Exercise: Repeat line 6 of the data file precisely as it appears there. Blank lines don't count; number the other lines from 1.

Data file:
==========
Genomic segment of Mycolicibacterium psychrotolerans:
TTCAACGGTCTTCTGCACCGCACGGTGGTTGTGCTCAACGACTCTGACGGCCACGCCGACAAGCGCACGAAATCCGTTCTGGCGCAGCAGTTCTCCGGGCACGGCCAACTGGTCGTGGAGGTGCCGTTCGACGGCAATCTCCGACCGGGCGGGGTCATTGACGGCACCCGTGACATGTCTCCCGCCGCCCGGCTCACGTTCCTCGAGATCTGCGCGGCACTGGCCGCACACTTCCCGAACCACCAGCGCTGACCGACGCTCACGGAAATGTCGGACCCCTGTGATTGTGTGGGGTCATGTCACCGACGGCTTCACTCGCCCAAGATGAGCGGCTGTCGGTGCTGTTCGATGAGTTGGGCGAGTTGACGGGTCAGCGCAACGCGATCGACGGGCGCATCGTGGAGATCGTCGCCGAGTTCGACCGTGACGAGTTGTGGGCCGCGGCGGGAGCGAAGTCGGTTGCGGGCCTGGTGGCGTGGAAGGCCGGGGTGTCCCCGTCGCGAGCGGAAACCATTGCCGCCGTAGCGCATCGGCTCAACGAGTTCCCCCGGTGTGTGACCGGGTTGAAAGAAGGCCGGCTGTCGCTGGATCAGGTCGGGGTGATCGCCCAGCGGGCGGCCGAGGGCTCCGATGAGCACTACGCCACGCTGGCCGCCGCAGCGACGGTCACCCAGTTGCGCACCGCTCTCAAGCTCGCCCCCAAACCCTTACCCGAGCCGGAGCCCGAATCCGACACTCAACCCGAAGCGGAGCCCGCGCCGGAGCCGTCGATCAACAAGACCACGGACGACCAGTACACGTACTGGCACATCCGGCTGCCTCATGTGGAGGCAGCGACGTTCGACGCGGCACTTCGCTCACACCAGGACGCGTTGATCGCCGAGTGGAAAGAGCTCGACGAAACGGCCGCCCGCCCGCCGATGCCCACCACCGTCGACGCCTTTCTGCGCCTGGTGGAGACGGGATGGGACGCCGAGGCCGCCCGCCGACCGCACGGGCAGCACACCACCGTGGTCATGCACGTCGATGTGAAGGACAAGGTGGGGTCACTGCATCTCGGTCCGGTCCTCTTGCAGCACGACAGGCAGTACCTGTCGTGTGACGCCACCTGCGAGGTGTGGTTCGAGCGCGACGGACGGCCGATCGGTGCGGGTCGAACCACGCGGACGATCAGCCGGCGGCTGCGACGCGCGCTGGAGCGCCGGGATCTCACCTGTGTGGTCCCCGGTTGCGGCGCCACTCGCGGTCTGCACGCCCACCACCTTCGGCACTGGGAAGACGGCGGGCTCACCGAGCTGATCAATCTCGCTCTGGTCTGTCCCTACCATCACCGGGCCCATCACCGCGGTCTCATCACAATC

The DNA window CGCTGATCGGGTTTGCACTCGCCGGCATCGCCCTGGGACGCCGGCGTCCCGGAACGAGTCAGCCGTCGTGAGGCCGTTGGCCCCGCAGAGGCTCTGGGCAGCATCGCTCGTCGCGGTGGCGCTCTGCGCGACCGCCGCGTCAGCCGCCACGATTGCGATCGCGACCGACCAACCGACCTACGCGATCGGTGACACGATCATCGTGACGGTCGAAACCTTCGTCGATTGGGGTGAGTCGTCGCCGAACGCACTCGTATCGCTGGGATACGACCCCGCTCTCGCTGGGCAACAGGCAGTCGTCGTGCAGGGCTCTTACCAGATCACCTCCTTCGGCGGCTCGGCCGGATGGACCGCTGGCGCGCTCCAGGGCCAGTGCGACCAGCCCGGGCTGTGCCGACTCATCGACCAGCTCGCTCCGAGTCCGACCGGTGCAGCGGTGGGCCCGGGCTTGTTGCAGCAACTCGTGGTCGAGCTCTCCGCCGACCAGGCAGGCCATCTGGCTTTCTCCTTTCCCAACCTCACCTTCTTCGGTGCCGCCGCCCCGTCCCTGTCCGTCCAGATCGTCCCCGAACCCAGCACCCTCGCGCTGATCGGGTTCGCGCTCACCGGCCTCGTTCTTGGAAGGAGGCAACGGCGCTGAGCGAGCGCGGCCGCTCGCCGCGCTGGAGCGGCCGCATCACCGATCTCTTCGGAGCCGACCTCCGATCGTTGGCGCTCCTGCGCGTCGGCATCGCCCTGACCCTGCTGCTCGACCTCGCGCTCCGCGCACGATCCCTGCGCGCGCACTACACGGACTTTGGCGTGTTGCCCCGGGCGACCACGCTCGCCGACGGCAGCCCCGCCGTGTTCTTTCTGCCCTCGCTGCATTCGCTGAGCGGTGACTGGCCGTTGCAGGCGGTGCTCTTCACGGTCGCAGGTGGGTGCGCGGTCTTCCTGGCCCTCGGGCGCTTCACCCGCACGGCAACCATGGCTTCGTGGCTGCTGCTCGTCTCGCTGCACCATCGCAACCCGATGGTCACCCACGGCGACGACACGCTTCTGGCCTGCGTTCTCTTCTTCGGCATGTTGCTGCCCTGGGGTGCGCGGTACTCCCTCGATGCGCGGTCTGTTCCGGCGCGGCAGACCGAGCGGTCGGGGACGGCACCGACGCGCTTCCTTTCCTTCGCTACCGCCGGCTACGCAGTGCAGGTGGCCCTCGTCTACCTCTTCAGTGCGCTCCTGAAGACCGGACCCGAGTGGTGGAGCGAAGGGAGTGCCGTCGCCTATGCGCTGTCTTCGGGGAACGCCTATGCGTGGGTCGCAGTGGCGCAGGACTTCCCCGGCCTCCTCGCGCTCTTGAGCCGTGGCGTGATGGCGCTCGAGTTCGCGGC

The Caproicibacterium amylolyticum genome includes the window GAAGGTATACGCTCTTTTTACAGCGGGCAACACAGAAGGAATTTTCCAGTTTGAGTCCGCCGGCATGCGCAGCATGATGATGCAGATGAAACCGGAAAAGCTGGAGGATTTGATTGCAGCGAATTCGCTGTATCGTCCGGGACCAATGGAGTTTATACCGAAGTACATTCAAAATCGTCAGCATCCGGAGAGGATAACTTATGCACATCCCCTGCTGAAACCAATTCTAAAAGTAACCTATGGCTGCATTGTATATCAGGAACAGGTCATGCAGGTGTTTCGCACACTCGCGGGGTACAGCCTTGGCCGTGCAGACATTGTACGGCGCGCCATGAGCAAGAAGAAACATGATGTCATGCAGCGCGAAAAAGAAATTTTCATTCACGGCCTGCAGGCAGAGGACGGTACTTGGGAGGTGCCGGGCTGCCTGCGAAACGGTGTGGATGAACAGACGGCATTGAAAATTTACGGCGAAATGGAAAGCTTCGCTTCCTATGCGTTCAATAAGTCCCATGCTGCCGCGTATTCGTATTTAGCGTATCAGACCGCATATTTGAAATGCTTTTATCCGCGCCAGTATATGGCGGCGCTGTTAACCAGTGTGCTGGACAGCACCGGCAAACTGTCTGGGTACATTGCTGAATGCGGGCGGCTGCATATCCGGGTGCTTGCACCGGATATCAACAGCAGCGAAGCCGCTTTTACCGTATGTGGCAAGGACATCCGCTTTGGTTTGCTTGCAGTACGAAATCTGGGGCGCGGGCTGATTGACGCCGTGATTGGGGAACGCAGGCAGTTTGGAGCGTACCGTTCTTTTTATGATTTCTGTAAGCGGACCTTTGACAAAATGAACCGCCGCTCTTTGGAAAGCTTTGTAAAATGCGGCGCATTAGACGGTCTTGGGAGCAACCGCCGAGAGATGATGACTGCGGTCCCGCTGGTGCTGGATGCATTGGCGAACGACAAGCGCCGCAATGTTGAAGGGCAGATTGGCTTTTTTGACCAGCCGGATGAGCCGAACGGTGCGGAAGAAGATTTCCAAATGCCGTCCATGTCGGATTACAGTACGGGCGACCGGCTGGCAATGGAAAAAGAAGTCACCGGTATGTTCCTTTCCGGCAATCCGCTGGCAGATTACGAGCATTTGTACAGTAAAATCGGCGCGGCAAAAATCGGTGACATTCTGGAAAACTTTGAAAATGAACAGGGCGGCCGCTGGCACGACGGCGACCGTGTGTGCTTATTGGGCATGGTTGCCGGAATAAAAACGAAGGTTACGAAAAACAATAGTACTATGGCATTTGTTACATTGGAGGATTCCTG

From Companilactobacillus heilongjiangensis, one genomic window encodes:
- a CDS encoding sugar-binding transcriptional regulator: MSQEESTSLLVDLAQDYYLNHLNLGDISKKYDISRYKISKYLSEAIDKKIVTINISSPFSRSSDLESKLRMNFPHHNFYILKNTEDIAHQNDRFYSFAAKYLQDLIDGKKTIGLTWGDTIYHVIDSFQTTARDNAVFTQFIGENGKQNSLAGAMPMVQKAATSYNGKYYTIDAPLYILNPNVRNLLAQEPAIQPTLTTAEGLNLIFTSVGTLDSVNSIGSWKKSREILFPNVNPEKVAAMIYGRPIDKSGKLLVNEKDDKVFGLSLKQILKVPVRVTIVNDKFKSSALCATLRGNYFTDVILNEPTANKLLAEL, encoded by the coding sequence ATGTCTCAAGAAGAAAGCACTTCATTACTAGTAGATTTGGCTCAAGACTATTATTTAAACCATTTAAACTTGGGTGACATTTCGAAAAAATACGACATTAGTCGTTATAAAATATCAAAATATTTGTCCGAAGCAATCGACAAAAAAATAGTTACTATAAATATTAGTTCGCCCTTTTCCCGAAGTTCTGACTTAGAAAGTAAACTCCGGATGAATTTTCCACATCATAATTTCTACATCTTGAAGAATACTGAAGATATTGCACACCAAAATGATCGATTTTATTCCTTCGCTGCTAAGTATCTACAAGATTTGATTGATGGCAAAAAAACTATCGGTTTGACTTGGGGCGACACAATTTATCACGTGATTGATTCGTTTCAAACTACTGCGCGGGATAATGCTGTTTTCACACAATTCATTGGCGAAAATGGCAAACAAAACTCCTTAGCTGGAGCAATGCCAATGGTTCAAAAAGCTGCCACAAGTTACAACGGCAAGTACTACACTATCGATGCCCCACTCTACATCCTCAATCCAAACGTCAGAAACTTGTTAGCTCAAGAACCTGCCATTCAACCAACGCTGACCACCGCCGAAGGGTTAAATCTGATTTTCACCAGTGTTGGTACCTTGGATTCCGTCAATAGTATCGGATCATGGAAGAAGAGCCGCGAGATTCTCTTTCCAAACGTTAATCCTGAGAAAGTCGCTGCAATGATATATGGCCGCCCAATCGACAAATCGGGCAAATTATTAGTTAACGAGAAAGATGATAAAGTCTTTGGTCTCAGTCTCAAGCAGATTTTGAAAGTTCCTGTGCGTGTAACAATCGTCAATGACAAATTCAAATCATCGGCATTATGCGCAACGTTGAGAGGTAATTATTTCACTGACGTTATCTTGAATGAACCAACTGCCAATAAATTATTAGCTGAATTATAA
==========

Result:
- a CDS encoding sugar-binding transcriptional regulator: MSQEESTSLLVDLAQDYYLNHLNLGDISKKYDISRYKISKYLSEAIDKKIVTINISSPFSRSSDLESKLRMNFPHHNFYILKNTEDIAHQNDRFYSFAAKYLQDLIDGKKTIGLTWGDTIYHVIDSFQTTARDNAVFTQFIGENGKQNSLAGAMPMVQKAATSYNGKYYTIDAPLYILNPNVRNLLAQEPAIQPTLTTAEGLNLIFTSVGTLDSVNSIGSWKKSREILFPNVNPEKVAAMIYGRPIDKSGKLLVNEKDDKVFGLSLKQILKVPVRVTIVNDKFKSSALCATLRGNYFTDVILNEPTANKLLAEL, encoded by the coding sequence ATGTCTCAAGAAGAAAGCACTTCATTACTAGTAGATTTGGCTCAAGACTATTATTTAAACCATTTAAACTTGGGTGACATTTCGAAAAAATACGACATTAGTCGTTATAAAATATCAAAATATTTGTCCGAAGCAATCGACAAAAAAATAGTTACTATAAATATTAGTTCGCCCTTTTCCCGAAGTTCTGACTTAGAAAGTAAACTCCGGATGAATTTTCCACATCATAATTTCTACATCTTGAAGAATACTGAAGATATTGCACACCAAAATGATCGATTTTATTCCTTCGCTGCTAAGTATCTACAAGATTTGATTGATGGCAAAAAAACTATCGGTTTGACTTGGGGCGACACAATTTATCACGTGATTGATTCGTTTCAAACTACTGCGCGGGATAATGCTGTTTTCACACAATTCATTGGCGAAAATGGCAAACAAAACTCCTTAGCTGGAGCAATGCCAATGGTTCAAAAAGCTGCCACAAGTTACAACGGCAAGTACTACACTATCGATGCCCCACTCTACATCCTCAATCCAAACGTCAGAAACTTGTTAGCTCAAGAACCTGCCATTCAACCAACGCTGACCACCGCCGAAGGGTTAAATCTGATTTTCACCAGTGTTGGTACCTTGGATTCCGTCAATAGTATCGGATCATGGAAGAAGAGCCGCGAGATTCTCTTTCCAAACGTTAATCCTGAGAAAGTCGCTGCAATGATATATGGCCGCCCAATCGACAAATCGGGCAAATTATTAGTTAACGAGAAAGATGATAAAGTCTTTGGTCTCAGTCTCAAGCAGATTTTGAAAGTTCCTGTGCGTGTAACAATCGTCAATGACAAATTCAAATCATCGGCATTATGCGCAACGTTGAGAGGTAATTATTTCACTGACGTTATCTTGAATGAACCAACTGCCAATAAATTATTAGCTGAATTATAA